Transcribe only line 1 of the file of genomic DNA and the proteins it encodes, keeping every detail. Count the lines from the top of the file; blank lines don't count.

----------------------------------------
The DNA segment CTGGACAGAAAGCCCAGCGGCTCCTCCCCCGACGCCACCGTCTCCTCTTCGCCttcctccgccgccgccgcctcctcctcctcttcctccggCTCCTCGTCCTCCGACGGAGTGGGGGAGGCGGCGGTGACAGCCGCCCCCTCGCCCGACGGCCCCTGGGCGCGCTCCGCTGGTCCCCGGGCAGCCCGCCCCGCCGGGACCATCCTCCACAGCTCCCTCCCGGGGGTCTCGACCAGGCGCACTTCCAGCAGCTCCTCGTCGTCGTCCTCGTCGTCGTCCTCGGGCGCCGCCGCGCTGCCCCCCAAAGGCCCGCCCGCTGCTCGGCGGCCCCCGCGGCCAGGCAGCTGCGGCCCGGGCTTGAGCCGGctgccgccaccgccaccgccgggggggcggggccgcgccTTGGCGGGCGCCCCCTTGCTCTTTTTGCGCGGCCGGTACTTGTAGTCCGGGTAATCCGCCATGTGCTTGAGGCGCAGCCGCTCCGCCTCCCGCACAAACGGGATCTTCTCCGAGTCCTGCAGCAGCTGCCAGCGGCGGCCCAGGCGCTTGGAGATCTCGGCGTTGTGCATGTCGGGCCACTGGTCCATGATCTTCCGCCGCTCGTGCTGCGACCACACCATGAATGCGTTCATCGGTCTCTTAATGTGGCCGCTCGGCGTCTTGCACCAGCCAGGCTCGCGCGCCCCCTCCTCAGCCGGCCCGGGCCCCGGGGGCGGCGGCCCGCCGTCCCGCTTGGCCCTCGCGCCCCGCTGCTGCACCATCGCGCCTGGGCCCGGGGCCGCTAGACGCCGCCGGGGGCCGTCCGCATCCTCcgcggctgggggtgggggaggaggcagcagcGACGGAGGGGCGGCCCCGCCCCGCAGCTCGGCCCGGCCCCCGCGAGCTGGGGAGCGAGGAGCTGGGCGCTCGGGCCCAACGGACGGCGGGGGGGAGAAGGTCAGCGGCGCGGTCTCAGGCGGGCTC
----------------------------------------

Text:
The DNA segment CTGGACAGAAAGCCCAGCGGCTCCTCCCCCGACGCCACCGTCTCCTCTTCGCCttcctccgccgccgccgcctcctcctcctcttcctccggCTCCTCGTCCTCCGACGGAGTGGGGGAGGCGGCGGTGACAGCCGCCCCCTCGCCCGACGGCCCCTGGGCGCGCTCCGCTGGTCCCCGGGCAGCCCGCCCCGCCGGGACCATCCTCCACAGCTCCCTCCCGGGGGTCTCGACCAGGCGCACTTCCAGCAGCTCCTCGTCGTCGTCCTCGTCGTCGTCCTCGGGCGCCGCCGCGCTGCCCCCCAAAGGCCCGCCCGCTGCTCGGCGGCCCCCGCGGCCAGGCAGCTGCGGCCCGGGCTTGAGCCGGctgccgccaccgccaccgccgggggggcggggccgcgccTTGGCGGGCGCCCCCTTGCTCTTTTTGCGCGGCCGGTACTTGTAGTCCGGGTAATCCGCCATGTGCTTGAGGCGCAGCCGCTCCGCCTCCCGCACAAACGGGATCTTCTCCGAGTCCTGCAGCAGCTGCCAGCGGCGGCCCAGGCGCTTGGAGATCTCGGCGTTGTGCATGTCGGGCCACTGGTCCATGATCTTCCGCCGCTCGTGCTGCGACCACACCATGAATGCGTTCATCGGTCTCTTAATGTGGCCGCTCGGCGTCTTGCACCAGCCAGGCTCGCGCGCCCCCTCCTCAGCCGGCCCGGGCCCCGGGGGCGGCGGCCCGCCGTCCCGCTTGGCCCTCGCGCCCCGCTGCTGCACCATCGCGCCTGGGCCCGGGGCCGCTAGACGCCGCCGGGGGCCGTCCGCATCCTCcgcggctgggggtgggggaggaggcagcagcGACGGAGGGGCGGCCCCGCCCCGCAGCTCGGCCCGGCCCCCGCGAGCTGGGGAGCGAGGAGCTGGGCGCTCGGGCCCAACGGACGGCGGGGGGGAGAAGGTCAGCGGCGCGGTCTCAGGCGGGCTC